In Noel’s last article he wrote about the bigger picture of S&C, communication, education and leaving a lasting impact or creating a culture within a team or club. Here he talks about how we are too short-sighted in our approach as sports people and sports coaches and addresses the key factors in planning for a successful season and preparing a team for those all-important wins.
Sport is often thought to be ‘cut throat’ and most trainers and coaches are never given the time to implement ‘their’ philosophy or strategy. So if you knew you had a season – what would you do? What would be the thing you would do to make the biggest impact in the least amount of time?
It is my belief that the biggest impact we can have in the shortest amount of time is to ask the players, coaches, physios and other potential stakeholders in a club or county team what they want or what they feel they need? What they think is their strengths and what they think is their weaknesses?
The answer to this will be different for every team depending on how successful they are and what sort of culture they have in place…..but for the sake of this article let’s look at what most players, teams and managers want and how we can put something in place to meet those wants.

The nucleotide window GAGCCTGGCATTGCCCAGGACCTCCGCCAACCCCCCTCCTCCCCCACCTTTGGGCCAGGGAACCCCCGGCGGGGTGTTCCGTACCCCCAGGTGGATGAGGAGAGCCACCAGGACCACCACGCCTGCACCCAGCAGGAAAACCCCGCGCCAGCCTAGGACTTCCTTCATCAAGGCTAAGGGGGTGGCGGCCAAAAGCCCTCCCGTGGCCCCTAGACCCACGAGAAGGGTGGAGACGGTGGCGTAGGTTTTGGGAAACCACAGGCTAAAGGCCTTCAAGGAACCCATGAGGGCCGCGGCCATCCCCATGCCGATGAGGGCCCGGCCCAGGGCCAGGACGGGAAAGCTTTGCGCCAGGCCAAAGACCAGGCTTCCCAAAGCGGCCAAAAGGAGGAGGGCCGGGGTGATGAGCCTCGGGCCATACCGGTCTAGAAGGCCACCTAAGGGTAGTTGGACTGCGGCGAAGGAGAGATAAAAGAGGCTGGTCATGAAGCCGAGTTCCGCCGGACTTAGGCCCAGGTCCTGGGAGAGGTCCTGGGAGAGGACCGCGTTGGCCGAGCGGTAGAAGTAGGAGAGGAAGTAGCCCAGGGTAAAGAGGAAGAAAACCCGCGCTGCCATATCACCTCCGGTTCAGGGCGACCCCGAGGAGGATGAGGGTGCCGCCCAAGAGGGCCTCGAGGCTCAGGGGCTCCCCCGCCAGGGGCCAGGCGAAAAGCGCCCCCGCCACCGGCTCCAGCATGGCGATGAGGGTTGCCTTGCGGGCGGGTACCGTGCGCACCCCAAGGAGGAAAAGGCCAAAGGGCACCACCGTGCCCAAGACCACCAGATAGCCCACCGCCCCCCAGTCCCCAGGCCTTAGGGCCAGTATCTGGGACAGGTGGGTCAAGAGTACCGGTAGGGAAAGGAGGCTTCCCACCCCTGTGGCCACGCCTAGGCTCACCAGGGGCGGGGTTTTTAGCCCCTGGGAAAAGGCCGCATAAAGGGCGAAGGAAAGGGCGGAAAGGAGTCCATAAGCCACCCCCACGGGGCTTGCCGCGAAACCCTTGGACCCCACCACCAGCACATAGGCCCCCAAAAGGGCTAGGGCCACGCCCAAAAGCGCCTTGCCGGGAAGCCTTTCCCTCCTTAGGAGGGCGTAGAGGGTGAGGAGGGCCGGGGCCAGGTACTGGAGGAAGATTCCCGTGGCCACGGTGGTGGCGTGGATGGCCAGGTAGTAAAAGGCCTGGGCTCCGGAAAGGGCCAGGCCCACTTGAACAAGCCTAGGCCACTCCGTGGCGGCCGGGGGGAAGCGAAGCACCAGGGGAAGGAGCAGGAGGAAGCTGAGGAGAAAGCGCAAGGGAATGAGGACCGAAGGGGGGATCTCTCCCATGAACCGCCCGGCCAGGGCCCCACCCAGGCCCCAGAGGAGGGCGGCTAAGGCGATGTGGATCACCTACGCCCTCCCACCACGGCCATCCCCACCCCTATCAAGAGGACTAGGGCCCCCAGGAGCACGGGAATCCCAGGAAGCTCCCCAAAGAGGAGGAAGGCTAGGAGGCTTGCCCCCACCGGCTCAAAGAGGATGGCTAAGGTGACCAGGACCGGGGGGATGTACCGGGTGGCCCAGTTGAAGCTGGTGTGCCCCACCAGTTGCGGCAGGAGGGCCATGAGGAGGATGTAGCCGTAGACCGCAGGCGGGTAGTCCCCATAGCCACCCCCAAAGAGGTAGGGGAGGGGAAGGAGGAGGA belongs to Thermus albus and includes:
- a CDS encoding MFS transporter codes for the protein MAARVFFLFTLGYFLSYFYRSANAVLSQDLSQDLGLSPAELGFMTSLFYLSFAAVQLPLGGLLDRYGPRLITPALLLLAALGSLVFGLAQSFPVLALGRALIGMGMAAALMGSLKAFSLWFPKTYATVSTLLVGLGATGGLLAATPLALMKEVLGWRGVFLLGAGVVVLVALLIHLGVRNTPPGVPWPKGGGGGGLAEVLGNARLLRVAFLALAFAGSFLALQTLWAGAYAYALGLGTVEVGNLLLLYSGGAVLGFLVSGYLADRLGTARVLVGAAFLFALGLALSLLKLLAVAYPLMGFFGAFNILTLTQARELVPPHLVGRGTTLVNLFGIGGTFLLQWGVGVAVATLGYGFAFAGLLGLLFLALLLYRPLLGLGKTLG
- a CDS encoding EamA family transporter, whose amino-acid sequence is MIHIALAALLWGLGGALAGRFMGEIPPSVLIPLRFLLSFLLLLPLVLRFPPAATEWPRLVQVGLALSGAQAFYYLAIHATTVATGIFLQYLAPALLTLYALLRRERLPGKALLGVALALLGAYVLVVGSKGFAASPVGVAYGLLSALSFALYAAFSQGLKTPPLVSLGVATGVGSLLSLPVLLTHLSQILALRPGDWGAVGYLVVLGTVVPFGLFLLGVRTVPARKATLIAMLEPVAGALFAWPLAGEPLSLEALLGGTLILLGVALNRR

No player, manager, coach, club or county wants to lose – therefore let’s assume they want to win. What makes some teams win while others lose?
There are so many factors:
- Depth of squad
- Mindset or Psychology
- Confidence or team morale
- History of success
- Financial Resources
- Systems of play
- Proficiency of coaching and management
There are so many factors and I am sure you could add to that list! Some of you may agree with the list while others may not, or perhaps as a player or coach you have not put a lot of thought into these things as you are always so caught up with the weekly demands of the training and matches. So maybe we should look at the things that may be costing or could ultimately prevent success. As a Strength and Conditioning Coach if I could achieve one thing it would be to reduce the amount of injuries players receive. It is so important – I have said before that players want to play the sport – I personally place huge emphasis on it – possibly to the detriment of other factors. However if you can keep as many of your squad fit and injury free you have a greater chance of satisfying factors such as squad depth, player morale, confidence and mindset and at no real financial cost.